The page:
This is the famous Benjamin Merrill so brutally executed for his participation in the Regulator revolt. Benjamin was a descendant of the immigrant William Merrill of Warwickshire and his wife Grace. The Merrills and many others of their community in New Jersey moved south to Rowan Co NC in the mid-1700's after many property and title disputes in New Jersey. This was a Baptist community; in North Carolina, they founded the Jersey Settlement and established their church.
Benjamin's story has been told by many historians and genealogists. Rather than rewrite their findings, as I have no further insight to add, I here present some of the more interesting sources I've found.
Photos added here Sept 2000 were taken by Jim McCann, who has kindly shared them with us.
Men of Orange Co NC met at Maddock's Mill, near Hillsborough, 4 Apr 1767 and formed a body called Regulators, an assoc. for regulating public grievances and abuse of power. The reason for this gathering was the continued abuses of Gov. Tryon's officials, who required $15 for a marriage license when the legal rate was $1, and so on, at a time when cash was very scarce. Protests to the Gov. had been ineffective. The officials in the western areas had too little supervision. From 1767 on, friction grew between the Regulators and the Governor's officials. Tryon imprisoned some of the leaders; the Regulators deliberately annoyed the officials. Resentment against the officials is said to have prevailed in the Piedmont. Finally, the Gov. decided the Regulators should have no more meetings, and fully capitulate to official power; he sent 300 men and 6 cannons from New Bern to challenge the Regulators. Militia companies joined this group along the way, so that he is said to have had 1100 men camped with him on the banks of Alamance Creek in then Orange Co, now Alamance, on 14 May 1771. Five or six miles west of his camp, some 2000 Regulators are said to have been gathered - but not to have expected to fight. Not more than half had guns, and no one acted as commander. They sent a message to Tryon on the 15th, again asking for justice in their grievances. In answer, the next day, he sent a paper saying they should lay down arms, go home, and obey the King; and he drew his men up in battle lines half a mile from the Regulator camp. Both advanced. Tryon shot Robert Thompson, who had been sent to treat with the Governor. A two-hour battle ensued, with many Regulators fleeing. Afterwards, the Governor returned to Hillsborough, sentenced 6 of the leaders to be hung, and the sentences were carried out 19 Jun 1771. Many people claim that this was the seed of Revolutionary ardor in the state.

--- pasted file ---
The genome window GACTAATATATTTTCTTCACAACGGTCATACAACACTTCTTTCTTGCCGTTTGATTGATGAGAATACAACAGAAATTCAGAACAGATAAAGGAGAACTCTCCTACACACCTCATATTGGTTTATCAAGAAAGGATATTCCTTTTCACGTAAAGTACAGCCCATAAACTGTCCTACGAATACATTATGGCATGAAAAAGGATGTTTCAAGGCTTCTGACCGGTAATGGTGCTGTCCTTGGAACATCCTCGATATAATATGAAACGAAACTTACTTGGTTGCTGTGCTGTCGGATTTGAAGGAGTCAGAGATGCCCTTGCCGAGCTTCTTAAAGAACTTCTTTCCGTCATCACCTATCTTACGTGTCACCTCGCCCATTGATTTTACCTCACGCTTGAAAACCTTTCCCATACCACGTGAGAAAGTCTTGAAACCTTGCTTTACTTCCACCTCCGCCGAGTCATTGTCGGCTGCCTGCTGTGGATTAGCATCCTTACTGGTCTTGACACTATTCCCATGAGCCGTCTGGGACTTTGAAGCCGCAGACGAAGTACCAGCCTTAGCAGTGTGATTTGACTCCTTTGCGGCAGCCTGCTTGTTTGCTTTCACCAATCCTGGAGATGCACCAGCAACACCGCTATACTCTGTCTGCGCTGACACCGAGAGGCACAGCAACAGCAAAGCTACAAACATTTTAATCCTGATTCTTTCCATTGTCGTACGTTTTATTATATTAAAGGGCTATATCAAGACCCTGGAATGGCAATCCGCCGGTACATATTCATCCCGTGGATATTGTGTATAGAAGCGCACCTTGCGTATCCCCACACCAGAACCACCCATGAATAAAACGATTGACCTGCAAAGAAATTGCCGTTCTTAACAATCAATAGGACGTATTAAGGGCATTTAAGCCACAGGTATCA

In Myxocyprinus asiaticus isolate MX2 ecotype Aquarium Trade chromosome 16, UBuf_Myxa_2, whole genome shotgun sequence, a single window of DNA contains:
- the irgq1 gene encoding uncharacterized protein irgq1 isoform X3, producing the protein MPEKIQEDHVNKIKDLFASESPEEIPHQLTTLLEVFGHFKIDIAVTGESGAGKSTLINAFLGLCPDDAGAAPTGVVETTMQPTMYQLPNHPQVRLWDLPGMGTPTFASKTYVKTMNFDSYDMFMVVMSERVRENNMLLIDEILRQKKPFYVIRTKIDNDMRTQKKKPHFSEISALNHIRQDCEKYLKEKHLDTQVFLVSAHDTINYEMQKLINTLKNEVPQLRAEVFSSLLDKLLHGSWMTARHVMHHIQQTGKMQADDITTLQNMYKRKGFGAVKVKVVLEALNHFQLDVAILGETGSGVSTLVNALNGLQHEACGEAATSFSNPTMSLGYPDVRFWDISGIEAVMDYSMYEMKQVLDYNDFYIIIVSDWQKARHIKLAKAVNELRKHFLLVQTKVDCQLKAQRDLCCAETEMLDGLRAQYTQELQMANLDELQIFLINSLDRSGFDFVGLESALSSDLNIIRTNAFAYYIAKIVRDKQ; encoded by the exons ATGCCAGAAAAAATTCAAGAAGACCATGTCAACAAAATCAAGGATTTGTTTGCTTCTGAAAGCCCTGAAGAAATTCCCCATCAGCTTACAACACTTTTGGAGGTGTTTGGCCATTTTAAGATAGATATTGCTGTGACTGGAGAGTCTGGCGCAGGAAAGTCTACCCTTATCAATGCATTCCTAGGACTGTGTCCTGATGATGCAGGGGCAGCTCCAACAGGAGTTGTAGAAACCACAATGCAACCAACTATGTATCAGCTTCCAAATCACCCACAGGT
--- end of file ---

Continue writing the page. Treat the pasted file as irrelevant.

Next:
Benjamin Merrill was a Captain in the militia, and was on his way to join the Regulators at Alamance, with a company of 300 men. He met Gen. H. Waddell on the way and forced him to flee to Salisbury. A day's march away from Alamance, he disbanded his men upon receiving news of the Governor's victory, and so was not in the fateful scene. But Col. Fanning took him prisoner and brought Benjamin to Tryon. He was put in chains with the other prisoners and dragged to Hillsborough.
Quoting NC Colonial Records, vol 8, pp642-3; 65, 656: "The Supreme Court of Oyer & Terminer, for the Tryal of the Regulators in the Back Country, began at Hillsborough 30 May, and continued to the 20th inst (Jun 1771); during which, 12 were tryed and condemned for High Treason. The Gov. was pleased to suspend the execution of 6, till His Majesty's pleasure be known; the other 6 were executed on Wed 19 Jun at Hillsborough. Among the last, the most distinguished was Benjamin Merrill, who had been a Capt of Militia in Rowan Co. When the Chief Justice passed sentence he concluded in the following manner: `I must now close my afflicting duty, by pronouncing upon you the awful sentence of the law; which is, that you, Benjamin Merrill, be carried to the place from whence you came, that you be drawn from thence to the place of execution, where you are to be hanged by the neck; that you be cut down while still alive, that your bowels be taken out and burnt before your face, that your head be cut off, your body divided into four quarters, and this be at His Majesty's disposal; and the Lord have Mercy upon your Soul."